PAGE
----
Maseberg’s enthusiasm for an airport near the village is in honor of his late father who was a WWII bomber pilot.

The airport was built south of town, north of the weather doppler that resembles a large white golf ball. In fact, the golf course leases some of the airport land. There was a fly-in at the dedication of the airport in the summer of 1998. It was a timely occurrence, as in March 1999, a two-day fire occurred that between Mullen and Thedford, burned over 70,000 acres. Without the airport and the ability of planes and helicopters to land, refuel and fill their water tanks, the devastation would have been much worse. Governor Johanns used it when he came and surveyed the damage.

Paulsen’s of Cozad was the contractor for the renovation. Asphalt was the foundation when the airport was built. Paulsen’s removed all asphalt, piled the grindings up and the county and village are using them for their road repairs.

“They built two roads with the grindings, that once their projects are done, they remove, but we told them to leave them, so our roads into the airport are better than the sand and gravel one we had coming from the cemetery. There now is a road from US 83 as well,” stated Johnston.

The TCAA is inviting all who had a part in renovating the airport, building the new hangar that was erected last year, and anyone interested in seeing the new offerings. One can fly in, or drive, but all are encouraged to come see this updated economic treasure in the heart of the Sandhills.

Friday, October 1: Lunch at 12 p.m. Dedication ceremony at 1:00 p.m.

Directions – Coming from town, turn south at Ewoldt’s Grocery, follow the signs. If coming from North Platte, turn west.

Other Improvements:

New LED runway and beacon lights – they use a fraction of electricity the old ones did. The runway lights are set at 10%, but pilots can increase the lumens from their planes as they approach if needed.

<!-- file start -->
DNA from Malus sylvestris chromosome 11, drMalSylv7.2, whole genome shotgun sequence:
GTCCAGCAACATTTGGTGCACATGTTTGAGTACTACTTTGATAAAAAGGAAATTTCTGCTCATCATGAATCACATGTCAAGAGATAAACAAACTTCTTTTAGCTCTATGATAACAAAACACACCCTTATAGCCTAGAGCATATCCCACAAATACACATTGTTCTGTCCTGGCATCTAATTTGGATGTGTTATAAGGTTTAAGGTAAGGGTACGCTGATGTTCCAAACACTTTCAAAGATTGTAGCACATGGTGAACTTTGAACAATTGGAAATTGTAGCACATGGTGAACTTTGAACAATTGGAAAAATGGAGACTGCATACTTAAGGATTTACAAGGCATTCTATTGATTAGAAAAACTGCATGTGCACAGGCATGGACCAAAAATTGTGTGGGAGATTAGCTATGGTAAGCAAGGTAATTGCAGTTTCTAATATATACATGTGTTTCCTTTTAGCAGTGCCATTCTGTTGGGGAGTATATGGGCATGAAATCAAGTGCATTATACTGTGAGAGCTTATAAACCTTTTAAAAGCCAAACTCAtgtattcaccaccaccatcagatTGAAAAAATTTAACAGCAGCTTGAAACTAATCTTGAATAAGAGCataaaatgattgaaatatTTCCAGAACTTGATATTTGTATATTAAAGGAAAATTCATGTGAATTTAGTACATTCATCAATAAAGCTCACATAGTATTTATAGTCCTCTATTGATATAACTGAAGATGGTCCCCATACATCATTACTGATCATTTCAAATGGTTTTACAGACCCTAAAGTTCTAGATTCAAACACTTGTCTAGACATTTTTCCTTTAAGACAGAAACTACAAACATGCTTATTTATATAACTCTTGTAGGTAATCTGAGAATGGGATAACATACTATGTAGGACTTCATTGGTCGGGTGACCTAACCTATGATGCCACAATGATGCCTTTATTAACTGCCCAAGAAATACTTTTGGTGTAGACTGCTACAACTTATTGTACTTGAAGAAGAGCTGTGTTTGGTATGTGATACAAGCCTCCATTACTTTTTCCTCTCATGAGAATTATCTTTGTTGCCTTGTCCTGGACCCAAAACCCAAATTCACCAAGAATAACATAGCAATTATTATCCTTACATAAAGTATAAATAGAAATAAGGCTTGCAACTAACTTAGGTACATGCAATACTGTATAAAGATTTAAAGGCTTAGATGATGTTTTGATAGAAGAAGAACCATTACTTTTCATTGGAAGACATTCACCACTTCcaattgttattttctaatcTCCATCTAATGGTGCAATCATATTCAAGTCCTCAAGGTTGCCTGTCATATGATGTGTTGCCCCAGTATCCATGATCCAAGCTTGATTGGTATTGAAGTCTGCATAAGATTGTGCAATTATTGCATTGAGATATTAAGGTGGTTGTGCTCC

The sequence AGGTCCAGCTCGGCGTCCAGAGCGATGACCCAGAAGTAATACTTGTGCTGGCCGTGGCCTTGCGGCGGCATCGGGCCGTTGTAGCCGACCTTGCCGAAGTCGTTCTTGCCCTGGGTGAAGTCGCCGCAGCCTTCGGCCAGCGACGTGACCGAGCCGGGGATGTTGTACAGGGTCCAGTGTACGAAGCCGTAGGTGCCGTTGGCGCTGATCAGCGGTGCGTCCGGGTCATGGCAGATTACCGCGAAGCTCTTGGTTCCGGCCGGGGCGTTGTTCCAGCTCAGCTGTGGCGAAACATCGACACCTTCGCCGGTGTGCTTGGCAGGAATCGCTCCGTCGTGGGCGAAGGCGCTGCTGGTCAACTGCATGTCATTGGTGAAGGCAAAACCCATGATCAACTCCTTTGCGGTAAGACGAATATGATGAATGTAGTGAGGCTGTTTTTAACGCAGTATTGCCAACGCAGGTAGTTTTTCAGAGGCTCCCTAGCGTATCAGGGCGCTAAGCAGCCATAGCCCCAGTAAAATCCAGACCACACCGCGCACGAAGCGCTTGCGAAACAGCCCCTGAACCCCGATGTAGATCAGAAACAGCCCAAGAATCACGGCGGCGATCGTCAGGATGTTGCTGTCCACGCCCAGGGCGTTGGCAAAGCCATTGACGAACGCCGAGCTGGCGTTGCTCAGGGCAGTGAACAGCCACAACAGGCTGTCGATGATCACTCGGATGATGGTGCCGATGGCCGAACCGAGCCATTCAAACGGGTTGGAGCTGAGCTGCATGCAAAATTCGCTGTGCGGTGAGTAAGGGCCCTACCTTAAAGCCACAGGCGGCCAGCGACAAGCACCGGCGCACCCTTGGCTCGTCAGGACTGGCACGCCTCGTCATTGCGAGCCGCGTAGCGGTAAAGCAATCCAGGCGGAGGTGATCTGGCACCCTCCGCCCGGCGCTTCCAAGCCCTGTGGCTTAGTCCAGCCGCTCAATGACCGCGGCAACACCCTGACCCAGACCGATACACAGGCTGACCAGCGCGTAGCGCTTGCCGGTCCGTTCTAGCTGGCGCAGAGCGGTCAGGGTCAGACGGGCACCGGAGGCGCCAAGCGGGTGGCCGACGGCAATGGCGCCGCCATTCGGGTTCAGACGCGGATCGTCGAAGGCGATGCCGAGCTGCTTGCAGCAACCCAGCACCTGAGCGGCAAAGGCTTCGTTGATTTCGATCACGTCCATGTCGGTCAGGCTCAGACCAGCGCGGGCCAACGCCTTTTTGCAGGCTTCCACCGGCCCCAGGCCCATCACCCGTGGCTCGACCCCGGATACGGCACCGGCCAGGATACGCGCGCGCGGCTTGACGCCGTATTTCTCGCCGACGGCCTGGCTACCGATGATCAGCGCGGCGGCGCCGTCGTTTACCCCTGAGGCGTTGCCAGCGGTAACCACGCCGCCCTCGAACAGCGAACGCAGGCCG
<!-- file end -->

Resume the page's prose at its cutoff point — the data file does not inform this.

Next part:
New security cameras – which are linked to all TCAA board members’ phones.

Both types of fuels airplanes require – 100 LL and Jet Air; self-serve pumps. This allows planes and pilots to remain in town, using the motels and restaurants and other businesses, thus adding to the economy of the community; or leave in a fraction of the time required at larger airports.

Another $250,000 grant was obtained earlier this year for a long-range plan of continued improvements at the airport. (Click here to view the July 16 story.)

For more information or to RSVP for October 1 – contact Jack Johnston – 308-645-9016.
TCAA website –

Click here for a feature story about the Thomas County Airport from Business View Magazine.

The new runway lights and beacon at the Thomas County Airport south of Thedford are LED lights that use a fraction of the electricity. Pilots can increase the lumens on the runway from their planes as they approach if needed. Photo: Terri Licking
The 2 types of fuel needed for airplanes – self-serve credit card pumps. Sandhill Oil of Thedford is the provider of fuel, thus enhancing their business as well. Photo: Terri Licking.
One of the machines used for the renovated runway. Paulsen’s of Cozad was the contractor. Photo: Terri Licking